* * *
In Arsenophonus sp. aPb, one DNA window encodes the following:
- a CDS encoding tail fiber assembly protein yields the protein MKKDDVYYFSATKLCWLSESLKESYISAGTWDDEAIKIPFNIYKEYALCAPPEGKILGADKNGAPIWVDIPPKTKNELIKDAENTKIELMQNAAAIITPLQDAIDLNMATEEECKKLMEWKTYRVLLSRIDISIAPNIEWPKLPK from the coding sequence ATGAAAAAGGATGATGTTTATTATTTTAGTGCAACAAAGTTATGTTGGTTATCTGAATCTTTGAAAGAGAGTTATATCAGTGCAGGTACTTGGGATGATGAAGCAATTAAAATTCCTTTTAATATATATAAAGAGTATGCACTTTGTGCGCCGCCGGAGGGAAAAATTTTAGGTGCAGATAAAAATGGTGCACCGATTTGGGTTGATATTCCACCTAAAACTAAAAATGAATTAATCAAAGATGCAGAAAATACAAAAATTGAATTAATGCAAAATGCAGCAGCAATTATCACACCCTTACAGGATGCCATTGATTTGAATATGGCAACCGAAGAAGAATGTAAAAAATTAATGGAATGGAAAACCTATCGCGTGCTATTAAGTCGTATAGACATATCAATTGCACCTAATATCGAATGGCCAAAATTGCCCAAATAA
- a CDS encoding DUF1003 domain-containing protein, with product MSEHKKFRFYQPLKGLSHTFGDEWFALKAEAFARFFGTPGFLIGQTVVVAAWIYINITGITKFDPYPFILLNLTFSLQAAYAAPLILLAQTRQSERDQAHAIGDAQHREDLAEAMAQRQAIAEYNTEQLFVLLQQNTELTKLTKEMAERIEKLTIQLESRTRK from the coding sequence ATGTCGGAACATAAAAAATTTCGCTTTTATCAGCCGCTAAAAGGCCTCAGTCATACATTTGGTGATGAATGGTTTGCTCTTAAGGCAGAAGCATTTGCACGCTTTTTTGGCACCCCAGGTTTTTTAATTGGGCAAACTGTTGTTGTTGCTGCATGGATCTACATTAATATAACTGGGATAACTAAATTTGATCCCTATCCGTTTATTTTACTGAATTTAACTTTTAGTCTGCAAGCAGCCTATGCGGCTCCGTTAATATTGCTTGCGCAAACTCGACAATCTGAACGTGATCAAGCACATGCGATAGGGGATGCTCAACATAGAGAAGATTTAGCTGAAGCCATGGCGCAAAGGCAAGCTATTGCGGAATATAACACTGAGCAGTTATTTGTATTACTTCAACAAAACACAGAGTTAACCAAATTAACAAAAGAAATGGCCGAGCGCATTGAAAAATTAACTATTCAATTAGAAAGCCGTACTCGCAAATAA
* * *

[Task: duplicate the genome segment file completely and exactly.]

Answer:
In Arsenophonus sp. aPb, one DNA window encodes the following:
- a CDS encoding tail fiber assembly protein yields the protein MKKDDVYYFSATKLCWLSESLKESYISAGTWDDEAIKIPFNIYKEYALCAPPEGKILGADKNGAPIWVDIPPKTKNELIKDAENTKIELMQNAAAIITPLQDAIDLNMATEEECKKLMEWKTYRVLLSRIDISIAPNIEWPKLPK from the coding sequence ATGAAAAAGGATGATGTTTATTATTTTAGTGCAACAAAGTTATGTTGGTTATCTGAATCTTTGAAAGAGAGTTATATCAGTGCAGGTACTTGGGATGATGAAGCAATTAAAATTCCTTTTAATATATATAAAGAGTATGCACTTTGTGCGCCGCCGGAGGGAAAAATTTTAGGTGCAGATAAAAATGGTGCACCGATTTGGGTTGATATTCCACCTAAAACTAAAAATGAATTAATCAAAGATGCAGAAAATACAAAAATTGAATTAATGCAAAATGCAGCAGCAATTATCACACCCTTACAGGATGCCATTGATTTGAATATGGCAACCGAAGAAGAATGTAAAAAATTAATGGAATGGAAAACCTATCGCGTGCTATTAAGTCGTATAGACATATCAATTGCACCTAATATCGAATGGCCAAAATTGCCCAAATAA
- a CDS encoding DUF1003 domain-containing protein, with product MSEHKKFRFYQPLKGLSHTFGDEWFALKAEAFARFFGTPGFLIGQTVVVAAWIYINITGITKFDPYPFILLNLTFSLQAAYAAPLILLAQTRQSERDQAHAIGDAQHREDLAEAMAQRQAIAEYNTEQLFVLLQQNTELTKLTKEMAERIEKLTIQLESRTRK from the coding sequence ATGTCGGAACATAAAAAATTTCGCTTTTATCAGCCGCTAAAAGGCCTCAGTCATACATTTGGTGATGAATGGTTTGCTCTTAAGGCAGAAGCATTTGCACGCTTTTTTGGCACCCCAGGTTTTTTAATTGGGCAAACTGTTGTTGTTGCTGCATGGATCTACATTAATATAACTGGGATAACTAAATTTGATCCCTATCCGTTTATTTTACTGAATTTAACTTTTAGTCTGCAAGCAGCCTATGCGGCTCCGTTAATATTGCTTGCGCAAACTCGACAATCTGAACGTGATCAAGCACATGCGATAGGGGATGCTCAACATAGAGAAGATTTAGCTGAAGCCATGGCGCAAAGGCAAGCTATTGCGGAATATAACACTGAGCAGTTATTTGTATTACTTCAACAAAACACAGAGTTAACCAAATTAACAAAAGAAATGGCCGAGCGCATTGAAAAATTAACTATTCAATTAGAAAGCCGTACTCGCAAATAA